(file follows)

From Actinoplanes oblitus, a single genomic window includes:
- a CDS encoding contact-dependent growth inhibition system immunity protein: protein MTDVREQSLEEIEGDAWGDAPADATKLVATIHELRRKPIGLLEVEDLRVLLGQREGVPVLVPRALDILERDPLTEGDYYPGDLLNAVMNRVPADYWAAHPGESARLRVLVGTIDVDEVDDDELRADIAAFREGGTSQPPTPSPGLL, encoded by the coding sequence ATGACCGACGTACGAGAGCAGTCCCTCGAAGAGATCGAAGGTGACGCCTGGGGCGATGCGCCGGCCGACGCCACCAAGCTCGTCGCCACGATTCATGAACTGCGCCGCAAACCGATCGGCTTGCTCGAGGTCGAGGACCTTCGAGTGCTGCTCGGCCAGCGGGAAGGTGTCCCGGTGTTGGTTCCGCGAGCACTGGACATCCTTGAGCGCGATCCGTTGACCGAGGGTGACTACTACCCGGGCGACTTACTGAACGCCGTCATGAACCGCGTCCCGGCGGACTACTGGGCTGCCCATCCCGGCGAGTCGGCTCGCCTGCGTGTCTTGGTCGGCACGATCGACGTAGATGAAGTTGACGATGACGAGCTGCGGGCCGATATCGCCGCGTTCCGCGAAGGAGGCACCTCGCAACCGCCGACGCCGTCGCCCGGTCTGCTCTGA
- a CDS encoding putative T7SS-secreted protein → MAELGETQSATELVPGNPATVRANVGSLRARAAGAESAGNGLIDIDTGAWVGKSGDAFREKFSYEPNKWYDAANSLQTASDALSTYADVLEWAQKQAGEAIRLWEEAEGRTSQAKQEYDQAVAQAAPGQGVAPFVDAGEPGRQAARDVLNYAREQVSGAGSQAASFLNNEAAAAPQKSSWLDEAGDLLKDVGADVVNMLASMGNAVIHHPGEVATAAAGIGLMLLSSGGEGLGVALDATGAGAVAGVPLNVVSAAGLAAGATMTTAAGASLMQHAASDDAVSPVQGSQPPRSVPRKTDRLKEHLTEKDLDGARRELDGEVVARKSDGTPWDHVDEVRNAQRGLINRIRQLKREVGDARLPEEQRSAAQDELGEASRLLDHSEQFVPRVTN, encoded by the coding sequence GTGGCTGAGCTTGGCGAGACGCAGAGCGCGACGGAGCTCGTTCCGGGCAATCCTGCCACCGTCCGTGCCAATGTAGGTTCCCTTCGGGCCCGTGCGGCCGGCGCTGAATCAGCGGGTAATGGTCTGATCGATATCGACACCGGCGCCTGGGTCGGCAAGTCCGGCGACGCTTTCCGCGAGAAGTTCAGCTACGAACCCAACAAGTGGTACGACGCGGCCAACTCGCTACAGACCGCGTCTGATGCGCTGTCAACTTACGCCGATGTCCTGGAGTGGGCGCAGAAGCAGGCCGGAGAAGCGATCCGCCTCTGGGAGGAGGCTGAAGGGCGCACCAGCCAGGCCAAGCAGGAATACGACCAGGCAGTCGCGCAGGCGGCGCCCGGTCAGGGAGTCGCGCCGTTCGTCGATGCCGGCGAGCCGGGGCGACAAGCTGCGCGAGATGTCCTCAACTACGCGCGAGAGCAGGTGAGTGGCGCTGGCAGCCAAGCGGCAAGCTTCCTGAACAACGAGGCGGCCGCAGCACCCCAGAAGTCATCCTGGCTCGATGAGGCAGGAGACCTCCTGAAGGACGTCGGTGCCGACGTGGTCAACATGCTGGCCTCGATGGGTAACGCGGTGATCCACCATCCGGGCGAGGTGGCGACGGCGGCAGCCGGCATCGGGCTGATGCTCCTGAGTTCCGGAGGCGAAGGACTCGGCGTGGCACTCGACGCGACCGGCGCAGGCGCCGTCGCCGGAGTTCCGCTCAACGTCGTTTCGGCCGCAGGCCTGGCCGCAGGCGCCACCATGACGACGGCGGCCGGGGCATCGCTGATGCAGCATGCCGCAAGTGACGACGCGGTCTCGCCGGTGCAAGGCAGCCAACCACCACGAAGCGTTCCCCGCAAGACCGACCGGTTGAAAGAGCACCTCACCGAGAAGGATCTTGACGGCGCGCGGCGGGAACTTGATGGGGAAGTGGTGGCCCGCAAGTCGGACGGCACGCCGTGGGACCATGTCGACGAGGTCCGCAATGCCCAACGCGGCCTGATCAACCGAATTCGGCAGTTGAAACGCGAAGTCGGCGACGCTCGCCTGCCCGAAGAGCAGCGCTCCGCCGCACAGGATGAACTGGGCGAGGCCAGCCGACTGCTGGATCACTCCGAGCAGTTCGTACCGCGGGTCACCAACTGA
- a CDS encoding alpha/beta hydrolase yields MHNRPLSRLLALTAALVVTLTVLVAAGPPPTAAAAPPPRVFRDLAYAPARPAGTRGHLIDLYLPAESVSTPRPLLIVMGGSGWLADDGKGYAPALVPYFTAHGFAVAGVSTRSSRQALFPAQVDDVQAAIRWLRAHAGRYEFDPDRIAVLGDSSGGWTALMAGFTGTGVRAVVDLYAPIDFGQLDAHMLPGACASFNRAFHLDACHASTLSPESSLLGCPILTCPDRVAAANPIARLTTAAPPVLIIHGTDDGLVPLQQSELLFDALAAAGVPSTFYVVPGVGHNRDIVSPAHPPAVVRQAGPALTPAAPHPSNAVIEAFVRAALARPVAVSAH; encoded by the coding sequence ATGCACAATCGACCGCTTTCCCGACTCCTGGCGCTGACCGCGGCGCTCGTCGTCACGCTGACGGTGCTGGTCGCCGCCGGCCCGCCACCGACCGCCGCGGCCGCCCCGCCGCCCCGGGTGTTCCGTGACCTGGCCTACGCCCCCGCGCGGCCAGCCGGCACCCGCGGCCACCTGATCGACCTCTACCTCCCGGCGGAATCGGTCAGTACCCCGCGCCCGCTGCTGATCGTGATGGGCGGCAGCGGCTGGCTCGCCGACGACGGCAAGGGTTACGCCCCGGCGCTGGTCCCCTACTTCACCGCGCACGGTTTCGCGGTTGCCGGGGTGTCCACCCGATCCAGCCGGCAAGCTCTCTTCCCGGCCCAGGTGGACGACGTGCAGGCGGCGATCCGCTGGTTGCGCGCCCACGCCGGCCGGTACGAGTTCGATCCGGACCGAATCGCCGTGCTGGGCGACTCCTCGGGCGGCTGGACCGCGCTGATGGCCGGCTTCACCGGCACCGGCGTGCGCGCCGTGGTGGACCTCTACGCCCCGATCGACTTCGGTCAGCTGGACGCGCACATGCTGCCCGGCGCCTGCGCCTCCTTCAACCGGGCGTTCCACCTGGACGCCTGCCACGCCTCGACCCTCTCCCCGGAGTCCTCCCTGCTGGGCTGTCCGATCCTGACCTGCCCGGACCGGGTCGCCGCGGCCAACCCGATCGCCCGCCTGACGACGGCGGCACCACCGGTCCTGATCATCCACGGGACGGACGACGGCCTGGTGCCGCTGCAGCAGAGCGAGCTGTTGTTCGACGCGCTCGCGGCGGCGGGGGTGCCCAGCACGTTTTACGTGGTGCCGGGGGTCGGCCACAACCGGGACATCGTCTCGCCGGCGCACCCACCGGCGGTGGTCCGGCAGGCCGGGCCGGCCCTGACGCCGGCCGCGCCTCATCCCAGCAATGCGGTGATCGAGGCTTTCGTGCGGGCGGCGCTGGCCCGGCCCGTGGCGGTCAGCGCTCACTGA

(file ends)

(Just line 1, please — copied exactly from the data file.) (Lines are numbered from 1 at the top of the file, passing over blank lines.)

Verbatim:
From Actinoplanes oblitus, a single genomic window includes: